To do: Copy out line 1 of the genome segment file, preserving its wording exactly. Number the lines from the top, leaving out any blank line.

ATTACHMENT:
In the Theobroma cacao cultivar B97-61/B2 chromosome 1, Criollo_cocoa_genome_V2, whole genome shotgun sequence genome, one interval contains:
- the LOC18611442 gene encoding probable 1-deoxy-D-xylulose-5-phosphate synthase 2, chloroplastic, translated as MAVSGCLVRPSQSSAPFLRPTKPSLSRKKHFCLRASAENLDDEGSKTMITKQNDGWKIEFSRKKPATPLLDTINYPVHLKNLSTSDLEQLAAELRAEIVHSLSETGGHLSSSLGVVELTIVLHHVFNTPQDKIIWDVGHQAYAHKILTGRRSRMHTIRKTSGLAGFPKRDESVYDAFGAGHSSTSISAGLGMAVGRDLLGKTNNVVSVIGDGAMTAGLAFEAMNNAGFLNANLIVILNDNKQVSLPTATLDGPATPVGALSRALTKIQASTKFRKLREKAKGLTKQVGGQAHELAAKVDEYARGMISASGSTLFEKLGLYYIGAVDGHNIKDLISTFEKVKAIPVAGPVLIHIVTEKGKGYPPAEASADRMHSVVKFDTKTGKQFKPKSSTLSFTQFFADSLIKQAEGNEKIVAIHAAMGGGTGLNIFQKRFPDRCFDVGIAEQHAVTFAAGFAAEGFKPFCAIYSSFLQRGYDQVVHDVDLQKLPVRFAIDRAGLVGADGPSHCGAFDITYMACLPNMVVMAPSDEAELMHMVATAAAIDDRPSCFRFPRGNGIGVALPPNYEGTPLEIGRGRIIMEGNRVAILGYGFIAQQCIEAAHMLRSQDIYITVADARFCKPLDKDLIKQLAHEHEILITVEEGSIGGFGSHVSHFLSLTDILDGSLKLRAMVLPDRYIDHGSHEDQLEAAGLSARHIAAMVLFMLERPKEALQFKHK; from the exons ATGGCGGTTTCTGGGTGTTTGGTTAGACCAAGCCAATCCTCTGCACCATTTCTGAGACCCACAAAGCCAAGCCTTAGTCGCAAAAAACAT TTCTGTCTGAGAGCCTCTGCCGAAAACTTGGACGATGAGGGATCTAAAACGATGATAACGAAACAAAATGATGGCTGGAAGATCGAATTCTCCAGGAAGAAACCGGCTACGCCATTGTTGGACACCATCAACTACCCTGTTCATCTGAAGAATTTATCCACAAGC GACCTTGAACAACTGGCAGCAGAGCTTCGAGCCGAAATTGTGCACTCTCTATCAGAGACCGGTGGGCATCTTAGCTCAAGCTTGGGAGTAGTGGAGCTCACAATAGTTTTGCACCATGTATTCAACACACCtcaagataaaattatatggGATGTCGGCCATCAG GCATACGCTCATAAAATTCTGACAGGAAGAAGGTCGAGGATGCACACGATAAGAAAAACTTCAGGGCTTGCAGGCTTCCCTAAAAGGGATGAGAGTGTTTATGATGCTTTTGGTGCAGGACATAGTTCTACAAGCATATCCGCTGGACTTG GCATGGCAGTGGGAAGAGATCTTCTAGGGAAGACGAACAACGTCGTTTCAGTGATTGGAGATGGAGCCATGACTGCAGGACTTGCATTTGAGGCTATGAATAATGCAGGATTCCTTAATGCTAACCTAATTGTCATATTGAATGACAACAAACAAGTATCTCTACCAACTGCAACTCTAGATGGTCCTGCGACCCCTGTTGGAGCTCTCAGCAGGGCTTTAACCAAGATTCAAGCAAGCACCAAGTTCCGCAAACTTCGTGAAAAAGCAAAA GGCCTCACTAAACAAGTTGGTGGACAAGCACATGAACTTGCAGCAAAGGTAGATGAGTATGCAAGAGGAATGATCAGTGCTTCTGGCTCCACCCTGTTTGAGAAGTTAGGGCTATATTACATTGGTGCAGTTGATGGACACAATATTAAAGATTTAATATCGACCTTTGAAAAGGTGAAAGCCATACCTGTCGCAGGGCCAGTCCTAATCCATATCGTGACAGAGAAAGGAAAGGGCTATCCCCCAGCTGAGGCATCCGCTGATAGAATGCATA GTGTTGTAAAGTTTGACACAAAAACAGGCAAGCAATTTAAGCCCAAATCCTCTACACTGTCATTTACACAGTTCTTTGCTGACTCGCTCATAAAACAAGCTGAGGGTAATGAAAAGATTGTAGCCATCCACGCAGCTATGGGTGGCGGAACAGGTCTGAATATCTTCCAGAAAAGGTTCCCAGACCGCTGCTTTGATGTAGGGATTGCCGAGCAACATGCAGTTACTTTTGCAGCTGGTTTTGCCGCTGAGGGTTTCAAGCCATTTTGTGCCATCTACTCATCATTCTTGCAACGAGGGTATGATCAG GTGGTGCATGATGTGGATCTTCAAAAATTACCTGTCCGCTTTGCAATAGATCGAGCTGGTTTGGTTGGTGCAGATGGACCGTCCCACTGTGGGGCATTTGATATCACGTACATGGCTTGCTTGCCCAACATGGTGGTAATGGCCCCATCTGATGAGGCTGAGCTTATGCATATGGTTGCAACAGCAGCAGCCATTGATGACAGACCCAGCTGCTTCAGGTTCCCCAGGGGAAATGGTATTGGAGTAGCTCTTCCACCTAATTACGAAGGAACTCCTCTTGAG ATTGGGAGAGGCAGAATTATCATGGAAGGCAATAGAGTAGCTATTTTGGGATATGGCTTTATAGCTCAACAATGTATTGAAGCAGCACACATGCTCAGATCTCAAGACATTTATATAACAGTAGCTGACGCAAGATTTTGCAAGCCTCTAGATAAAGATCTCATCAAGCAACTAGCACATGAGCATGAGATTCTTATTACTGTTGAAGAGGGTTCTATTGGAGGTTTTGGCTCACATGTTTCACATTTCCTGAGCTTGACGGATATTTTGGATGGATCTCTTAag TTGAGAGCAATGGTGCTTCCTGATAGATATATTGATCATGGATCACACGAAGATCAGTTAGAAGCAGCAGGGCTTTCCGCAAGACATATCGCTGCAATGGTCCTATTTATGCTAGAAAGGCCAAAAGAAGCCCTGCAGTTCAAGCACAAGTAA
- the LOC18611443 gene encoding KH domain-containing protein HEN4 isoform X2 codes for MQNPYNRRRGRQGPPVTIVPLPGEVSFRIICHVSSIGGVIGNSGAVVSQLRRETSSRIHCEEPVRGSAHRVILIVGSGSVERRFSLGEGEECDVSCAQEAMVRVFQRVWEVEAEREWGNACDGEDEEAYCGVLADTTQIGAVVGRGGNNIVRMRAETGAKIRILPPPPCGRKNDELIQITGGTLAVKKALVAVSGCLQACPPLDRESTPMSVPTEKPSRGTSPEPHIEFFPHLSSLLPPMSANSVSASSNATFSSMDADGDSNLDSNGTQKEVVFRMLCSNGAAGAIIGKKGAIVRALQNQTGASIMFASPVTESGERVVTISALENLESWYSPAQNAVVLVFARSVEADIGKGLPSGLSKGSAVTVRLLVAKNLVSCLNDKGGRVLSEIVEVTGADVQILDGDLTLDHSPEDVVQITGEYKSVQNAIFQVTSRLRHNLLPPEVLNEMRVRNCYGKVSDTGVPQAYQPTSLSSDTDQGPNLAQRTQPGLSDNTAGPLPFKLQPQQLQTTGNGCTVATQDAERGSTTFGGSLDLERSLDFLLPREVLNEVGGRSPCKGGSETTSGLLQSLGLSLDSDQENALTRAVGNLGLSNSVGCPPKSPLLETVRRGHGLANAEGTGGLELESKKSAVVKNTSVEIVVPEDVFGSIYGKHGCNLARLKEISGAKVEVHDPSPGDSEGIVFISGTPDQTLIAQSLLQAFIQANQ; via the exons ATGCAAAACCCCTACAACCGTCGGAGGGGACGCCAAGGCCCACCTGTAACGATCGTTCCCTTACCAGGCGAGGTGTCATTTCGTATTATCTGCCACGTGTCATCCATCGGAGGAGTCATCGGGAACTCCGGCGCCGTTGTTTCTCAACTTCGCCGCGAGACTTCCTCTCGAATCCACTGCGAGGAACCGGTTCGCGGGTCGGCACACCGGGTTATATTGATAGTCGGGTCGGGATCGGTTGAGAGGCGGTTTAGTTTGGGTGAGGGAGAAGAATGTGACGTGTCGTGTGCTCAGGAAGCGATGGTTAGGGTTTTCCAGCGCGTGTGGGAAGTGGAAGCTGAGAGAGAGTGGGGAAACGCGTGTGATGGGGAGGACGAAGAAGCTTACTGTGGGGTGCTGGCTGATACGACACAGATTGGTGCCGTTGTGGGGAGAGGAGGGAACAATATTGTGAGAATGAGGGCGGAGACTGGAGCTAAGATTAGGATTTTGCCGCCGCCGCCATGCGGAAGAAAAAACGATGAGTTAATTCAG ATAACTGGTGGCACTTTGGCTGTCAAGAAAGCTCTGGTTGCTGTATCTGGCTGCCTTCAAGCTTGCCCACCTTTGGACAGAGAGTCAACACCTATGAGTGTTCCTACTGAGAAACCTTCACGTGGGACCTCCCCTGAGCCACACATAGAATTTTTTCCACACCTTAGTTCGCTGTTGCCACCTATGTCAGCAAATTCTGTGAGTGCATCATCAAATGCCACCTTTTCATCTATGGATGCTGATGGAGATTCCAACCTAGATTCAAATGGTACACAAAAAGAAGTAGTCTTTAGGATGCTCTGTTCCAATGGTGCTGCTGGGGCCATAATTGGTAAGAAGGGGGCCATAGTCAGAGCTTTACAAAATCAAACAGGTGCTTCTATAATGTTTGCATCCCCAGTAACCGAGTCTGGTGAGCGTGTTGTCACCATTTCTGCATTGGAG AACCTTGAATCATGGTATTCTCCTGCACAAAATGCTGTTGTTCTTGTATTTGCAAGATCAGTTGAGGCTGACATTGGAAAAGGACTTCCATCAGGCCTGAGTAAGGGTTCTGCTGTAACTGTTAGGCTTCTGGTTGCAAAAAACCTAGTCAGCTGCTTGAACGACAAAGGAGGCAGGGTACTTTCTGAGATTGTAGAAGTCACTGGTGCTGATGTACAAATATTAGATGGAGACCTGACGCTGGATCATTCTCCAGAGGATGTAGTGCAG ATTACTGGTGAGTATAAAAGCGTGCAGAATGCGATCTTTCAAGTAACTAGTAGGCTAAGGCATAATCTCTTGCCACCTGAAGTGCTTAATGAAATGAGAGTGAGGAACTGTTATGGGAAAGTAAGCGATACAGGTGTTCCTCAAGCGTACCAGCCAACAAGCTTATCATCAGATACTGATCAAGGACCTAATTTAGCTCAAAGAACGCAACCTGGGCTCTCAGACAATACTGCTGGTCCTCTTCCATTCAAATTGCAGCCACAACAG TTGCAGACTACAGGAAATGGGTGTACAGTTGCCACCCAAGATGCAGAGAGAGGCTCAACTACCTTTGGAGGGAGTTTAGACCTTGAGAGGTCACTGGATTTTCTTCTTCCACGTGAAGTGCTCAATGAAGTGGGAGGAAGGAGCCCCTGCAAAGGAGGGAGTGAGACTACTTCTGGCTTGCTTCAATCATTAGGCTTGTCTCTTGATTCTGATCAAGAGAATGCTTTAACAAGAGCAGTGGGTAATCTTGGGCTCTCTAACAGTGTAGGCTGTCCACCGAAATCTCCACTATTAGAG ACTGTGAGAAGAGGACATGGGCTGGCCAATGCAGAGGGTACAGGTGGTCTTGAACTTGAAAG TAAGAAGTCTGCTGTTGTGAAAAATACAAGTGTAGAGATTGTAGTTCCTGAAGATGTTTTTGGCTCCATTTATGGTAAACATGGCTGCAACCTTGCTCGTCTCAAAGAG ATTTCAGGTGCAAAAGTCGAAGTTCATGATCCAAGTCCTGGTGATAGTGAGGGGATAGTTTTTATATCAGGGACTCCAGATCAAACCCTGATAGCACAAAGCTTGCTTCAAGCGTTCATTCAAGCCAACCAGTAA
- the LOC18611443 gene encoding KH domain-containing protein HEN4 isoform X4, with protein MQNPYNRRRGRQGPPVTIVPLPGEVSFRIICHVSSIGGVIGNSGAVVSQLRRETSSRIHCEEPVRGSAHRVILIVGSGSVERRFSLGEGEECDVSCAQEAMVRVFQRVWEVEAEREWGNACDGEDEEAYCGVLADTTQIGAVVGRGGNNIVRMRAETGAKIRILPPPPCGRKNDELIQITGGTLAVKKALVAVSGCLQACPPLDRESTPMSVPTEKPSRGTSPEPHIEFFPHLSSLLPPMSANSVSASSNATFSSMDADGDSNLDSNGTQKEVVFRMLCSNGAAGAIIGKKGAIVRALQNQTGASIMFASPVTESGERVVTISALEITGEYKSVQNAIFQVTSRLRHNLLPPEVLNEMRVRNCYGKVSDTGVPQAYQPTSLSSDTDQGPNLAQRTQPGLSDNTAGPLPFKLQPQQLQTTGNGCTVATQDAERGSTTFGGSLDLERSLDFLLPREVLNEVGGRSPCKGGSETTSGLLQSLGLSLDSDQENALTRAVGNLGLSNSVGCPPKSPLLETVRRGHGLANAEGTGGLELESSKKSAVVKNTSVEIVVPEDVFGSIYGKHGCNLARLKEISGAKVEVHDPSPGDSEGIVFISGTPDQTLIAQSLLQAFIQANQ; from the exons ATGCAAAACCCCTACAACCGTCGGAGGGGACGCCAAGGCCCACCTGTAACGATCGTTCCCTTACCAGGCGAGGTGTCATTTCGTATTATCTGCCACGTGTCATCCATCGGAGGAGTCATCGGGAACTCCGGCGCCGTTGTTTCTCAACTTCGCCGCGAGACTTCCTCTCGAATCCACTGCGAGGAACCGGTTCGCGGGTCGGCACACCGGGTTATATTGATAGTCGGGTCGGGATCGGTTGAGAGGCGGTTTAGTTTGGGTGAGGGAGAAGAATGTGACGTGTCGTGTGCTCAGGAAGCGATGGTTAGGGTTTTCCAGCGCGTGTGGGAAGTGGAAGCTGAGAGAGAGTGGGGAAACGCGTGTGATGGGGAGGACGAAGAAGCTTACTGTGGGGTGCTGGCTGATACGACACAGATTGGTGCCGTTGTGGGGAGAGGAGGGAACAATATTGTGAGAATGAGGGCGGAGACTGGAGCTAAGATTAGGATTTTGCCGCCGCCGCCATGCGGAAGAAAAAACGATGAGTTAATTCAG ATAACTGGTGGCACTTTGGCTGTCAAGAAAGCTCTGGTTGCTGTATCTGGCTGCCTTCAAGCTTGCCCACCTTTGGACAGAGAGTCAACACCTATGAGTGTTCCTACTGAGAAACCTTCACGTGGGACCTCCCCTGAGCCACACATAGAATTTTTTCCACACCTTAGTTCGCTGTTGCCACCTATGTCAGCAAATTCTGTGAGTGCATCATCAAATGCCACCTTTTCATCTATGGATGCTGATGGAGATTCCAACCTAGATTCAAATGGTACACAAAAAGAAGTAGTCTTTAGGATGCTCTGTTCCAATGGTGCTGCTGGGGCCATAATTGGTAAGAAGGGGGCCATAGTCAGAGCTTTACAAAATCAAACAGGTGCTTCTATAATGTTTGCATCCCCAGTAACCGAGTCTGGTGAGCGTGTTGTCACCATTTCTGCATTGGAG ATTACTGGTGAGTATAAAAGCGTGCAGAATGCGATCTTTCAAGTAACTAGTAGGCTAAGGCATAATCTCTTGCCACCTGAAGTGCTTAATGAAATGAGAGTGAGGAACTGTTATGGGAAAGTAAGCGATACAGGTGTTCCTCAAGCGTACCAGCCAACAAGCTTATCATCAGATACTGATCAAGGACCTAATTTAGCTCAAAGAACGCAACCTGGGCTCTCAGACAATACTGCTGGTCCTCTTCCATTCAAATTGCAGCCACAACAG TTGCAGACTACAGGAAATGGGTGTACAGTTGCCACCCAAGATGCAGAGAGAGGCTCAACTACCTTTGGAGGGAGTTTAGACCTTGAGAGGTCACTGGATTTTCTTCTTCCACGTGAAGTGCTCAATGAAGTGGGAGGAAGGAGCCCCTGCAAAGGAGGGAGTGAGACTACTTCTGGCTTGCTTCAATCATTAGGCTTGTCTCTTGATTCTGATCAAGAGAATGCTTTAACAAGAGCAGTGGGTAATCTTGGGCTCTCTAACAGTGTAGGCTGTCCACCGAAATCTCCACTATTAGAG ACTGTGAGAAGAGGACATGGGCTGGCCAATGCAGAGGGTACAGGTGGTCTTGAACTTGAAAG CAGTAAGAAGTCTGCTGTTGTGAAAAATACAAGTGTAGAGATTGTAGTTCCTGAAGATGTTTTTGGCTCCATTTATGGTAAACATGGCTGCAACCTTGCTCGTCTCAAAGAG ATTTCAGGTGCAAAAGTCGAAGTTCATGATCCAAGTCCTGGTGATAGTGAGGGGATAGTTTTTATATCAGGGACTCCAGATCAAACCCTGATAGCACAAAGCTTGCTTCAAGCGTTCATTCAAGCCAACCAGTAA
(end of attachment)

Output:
In the Theobroma cacao cultivar B97-61/B2 chromosome 1, Criollo_cocoa_genome_V2, whole genome shotgun sequence genome, one interval contains: